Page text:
On day 12 after admission, recurrent episodes of bronchospasm led to an increase of arterial pCO2 to 63 mmHg. At this point, still unable to provide adequate sedation, we decided to start inhalative isoflurane therapy with the Anaesthetic Conserving Device Conserving Device (AnaConDa, Sedana Medical, Sundbyberg, Sweden). Inspiratory gas concentration was set to 0.6% which led to Ramsay-score of 5 to 6 points. This allowed appropriate ventilation and adjustment of pCO2 to a concentration of 38 mmHg. IV sedation could then be reduced stepwise. Bronchoscopy was repeated successfully and revealed rigid mucus and a highly sensitive bronchial tree that reacted to mild stimuli with bronchoconstruction. Despite this impediment, we performed a bronchoalveolar lavage in the right band, left lower lobes (Segments 7 or 8, resp.). Microbiological cultures of the lavage did not reveal bacterial or fungal growth and polymerase chain reaction (PCR) for cytomegalovirus DNA was also negative. However, PCR for Herpes simplex Typ 1 (HSV-1) virus DNA revealed a high load of 9,300,000 genomic equivalents (ge) mL−1. In the throat lavage 19,000,000 ge mL−1, HSV-1 was found.

Following this discovery, antiviral treatment with acyclovir was initiated. Dosage was adjusted to 2 × 800 mg i.v. according to renal function. Over the next few days, both intensity and frequency of bronchospasm decreased. Six days after the beginning of the antiviral treatment, isoflurane was safely reduced in a stepwise manner and was stopped after a 12-day treatment period. Over the next few weeks, HSV-1 DNA concentrations consistently decreased in throat lavage to 6,200,000 ge mL−1 on day 8 and to 250,000 ge mL−1 on day 17 of acyclovir treatment. The patient had had a history of impaired renal function and suffered from acute renal failure on day 5 after admission, which made renal replacement therapy necessary from hospital day 5 to 10. However, when isoflurane was initiated, renal function had already recovered (Figure 1), and the patient did not require renal replacement therapy any longer.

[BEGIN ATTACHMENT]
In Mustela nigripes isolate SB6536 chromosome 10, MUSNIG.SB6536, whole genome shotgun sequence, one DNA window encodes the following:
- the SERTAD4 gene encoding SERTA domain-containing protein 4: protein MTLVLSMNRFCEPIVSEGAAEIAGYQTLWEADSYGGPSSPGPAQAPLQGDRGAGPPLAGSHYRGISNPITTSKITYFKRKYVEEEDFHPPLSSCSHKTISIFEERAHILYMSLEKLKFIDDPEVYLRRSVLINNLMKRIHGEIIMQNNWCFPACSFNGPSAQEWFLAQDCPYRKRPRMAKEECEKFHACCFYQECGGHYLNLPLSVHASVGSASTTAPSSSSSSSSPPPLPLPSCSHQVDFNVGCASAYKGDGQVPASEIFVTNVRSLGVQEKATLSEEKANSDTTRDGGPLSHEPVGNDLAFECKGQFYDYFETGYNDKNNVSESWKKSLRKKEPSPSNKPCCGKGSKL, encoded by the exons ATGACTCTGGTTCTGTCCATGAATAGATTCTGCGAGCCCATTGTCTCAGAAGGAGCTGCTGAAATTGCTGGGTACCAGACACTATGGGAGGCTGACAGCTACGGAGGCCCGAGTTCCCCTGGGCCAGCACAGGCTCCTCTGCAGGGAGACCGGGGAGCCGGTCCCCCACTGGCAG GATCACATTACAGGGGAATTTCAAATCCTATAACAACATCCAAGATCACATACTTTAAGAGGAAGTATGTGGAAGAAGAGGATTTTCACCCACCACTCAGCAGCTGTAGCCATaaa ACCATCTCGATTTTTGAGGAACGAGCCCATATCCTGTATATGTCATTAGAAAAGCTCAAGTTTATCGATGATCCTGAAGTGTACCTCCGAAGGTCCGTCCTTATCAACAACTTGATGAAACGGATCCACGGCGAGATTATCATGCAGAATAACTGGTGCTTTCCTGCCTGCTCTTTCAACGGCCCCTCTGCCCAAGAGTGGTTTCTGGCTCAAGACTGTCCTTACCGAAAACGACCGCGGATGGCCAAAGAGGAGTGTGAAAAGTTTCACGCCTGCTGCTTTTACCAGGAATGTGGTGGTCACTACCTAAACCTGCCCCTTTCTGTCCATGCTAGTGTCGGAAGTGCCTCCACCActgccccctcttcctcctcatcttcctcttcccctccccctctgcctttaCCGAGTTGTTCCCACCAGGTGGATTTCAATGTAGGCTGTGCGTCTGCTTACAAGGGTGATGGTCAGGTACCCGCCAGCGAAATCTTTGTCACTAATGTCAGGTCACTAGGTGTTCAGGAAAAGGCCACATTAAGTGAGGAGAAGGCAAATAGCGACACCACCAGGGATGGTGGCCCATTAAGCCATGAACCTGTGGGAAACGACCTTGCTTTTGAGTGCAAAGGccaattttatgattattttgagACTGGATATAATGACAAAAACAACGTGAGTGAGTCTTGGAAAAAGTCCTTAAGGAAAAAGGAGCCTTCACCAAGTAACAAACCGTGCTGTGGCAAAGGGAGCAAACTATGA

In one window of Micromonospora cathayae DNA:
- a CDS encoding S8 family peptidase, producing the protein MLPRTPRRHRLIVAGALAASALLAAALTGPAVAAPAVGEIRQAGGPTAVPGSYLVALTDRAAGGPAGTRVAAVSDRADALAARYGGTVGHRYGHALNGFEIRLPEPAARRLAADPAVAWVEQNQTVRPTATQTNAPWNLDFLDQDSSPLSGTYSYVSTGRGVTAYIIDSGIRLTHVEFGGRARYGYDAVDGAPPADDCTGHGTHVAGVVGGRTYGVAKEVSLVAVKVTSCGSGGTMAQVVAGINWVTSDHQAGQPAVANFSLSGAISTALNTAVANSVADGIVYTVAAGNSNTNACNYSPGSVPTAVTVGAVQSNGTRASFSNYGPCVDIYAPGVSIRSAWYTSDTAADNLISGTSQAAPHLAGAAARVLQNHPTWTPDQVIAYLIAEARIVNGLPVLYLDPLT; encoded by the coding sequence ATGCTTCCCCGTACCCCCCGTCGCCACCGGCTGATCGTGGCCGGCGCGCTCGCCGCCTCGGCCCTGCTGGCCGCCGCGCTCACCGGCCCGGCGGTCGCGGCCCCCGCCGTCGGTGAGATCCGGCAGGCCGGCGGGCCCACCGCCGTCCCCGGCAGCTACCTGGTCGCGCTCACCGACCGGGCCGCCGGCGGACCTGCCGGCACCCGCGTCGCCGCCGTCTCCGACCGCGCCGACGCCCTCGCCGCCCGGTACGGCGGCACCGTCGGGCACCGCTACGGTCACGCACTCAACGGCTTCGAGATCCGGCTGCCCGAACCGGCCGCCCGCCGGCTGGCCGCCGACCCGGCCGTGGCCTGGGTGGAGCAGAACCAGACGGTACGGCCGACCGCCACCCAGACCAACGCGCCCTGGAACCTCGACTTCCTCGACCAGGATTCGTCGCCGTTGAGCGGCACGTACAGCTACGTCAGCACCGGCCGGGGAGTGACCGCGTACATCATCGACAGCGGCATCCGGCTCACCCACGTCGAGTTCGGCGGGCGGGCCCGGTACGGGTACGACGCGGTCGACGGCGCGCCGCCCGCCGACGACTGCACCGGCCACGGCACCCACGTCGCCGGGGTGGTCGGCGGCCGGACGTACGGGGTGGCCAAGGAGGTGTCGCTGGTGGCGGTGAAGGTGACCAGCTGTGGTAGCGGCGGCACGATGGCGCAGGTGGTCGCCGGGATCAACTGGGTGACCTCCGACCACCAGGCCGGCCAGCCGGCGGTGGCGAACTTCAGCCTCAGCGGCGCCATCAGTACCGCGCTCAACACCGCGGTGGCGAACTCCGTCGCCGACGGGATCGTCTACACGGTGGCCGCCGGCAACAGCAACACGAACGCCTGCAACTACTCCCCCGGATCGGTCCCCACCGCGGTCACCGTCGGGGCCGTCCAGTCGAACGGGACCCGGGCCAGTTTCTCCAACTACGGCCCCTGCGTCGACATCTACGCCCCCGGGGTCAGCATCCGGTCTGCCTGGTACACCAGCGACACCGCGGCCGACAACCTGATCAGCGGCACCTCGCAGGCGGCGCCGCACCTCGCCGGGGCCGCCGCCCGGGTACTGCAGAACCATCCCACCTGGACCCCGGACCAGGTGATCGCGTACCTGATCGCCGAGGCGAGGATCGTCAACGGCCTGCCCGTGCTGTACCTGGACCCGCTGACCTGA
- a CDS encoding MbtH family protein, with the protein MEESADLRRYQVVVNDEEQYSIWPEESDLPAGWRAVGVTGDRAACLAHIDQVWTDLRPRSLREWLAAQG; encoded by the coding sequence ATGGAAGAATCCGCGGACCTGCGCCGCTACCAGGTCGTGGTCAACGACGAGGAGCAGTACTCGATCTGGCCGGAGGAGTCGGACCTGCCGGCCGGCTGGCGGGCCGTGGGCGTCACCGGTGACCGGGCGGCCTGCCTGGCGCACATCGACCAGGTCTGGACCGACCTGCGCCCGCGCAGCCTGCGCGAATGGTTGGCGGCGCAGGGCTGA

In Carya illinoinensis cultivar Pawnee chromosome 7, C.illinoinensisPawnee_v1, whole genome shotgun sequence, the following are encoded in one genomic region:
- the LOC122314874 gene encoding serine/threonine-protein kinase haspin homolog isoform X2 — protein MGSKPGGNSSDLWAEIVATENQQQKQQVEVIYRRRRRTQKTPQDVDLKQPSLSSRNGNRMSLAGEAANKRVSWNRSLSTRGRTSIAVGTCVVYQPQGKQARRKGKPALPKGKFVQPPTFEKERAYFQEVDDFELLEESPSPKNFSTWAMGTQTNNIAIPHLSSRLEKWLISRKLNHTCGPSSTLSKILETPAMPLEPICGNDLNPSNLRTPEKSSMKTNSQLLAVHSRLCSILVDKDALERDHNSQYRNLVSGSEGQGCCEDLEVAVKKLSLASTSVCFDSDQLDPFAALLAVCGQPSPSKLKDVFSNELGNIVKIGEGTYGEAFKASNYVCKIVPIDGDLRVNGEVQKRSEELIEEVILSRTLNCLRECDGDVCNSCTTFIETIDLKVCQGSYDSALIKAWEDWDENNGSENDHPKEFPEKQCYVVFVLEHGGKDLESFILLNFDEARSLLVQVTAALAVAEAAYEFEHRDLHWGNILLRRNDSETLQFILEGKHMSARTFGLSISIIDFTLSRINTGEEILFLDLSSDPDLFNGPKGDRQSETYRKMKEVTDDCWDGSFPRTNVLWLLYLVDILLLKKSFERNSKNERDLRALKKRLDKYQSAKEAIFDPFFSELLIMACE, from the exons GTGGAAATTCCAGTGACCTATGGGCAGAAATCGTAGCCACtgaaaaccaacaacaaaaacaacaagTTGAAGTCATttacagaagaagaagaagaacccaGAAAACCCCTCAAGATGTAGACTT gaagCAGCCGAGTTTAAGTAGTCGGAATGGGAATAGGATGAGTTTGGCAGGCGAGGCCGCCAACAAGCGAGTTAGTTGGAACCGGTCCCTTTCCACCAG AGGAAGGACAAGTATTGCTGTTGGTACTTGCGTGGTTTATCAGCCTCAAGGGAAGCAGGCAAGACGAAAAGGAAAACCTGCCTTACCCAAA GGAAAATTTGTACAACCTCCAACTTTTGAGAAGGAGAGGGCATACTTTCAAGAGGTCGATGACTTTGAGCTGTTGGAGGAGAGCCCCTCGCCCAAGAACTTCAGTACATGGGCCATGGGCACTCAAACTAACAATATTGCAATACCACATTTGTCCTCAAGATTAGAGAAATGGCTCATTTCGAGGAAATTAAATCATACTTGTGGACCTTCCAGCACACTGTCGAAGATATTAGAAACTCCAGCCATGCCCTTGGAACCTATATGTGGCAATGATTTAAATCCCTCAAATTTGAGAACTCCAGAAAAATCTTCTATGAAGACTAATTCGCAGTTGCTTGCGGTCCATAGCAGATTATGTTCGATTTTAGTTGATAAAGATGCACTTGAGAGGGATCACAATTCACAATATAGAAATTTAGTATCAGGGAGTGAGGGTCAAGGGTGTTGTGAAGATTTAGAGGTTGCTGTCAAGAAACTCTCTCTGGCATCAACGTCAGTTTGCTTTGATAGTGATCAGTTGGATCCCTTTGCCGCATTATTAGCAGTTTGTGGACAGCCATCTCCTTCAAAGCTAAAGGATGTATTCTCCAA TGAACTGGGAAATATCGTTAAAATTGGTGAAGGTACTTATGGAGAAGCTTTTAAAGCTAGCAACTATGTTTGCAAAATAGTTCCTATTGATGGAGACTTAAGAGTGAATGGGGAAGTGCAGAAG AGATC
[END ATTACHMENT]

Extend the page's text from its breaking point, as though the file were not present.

Figure 1: Creatinine clearance of the patient during hospital treatment. Time of isoflurane treatment is indicated by grey background.

Neurologically, the patient recovered quickly after the termination of sedation. At discharge, he was fully awake and had no focal neurological deficiency.

Tracheostomy was performed on hospital day 19 to facilitate weaning from the ventilator. On day 39, the patient was eased off mechanical ventilation. He was transferred to a rehabilitation centre 40 days after hospital admission. At discharge, he was fully awake and had no focal neurological deficiency.

Seven months after the event, the patient was discharged from rehabilitation with no neurological deficiencies. Long-term outcome (as assessed by phone call) was excellent.

3. Discussion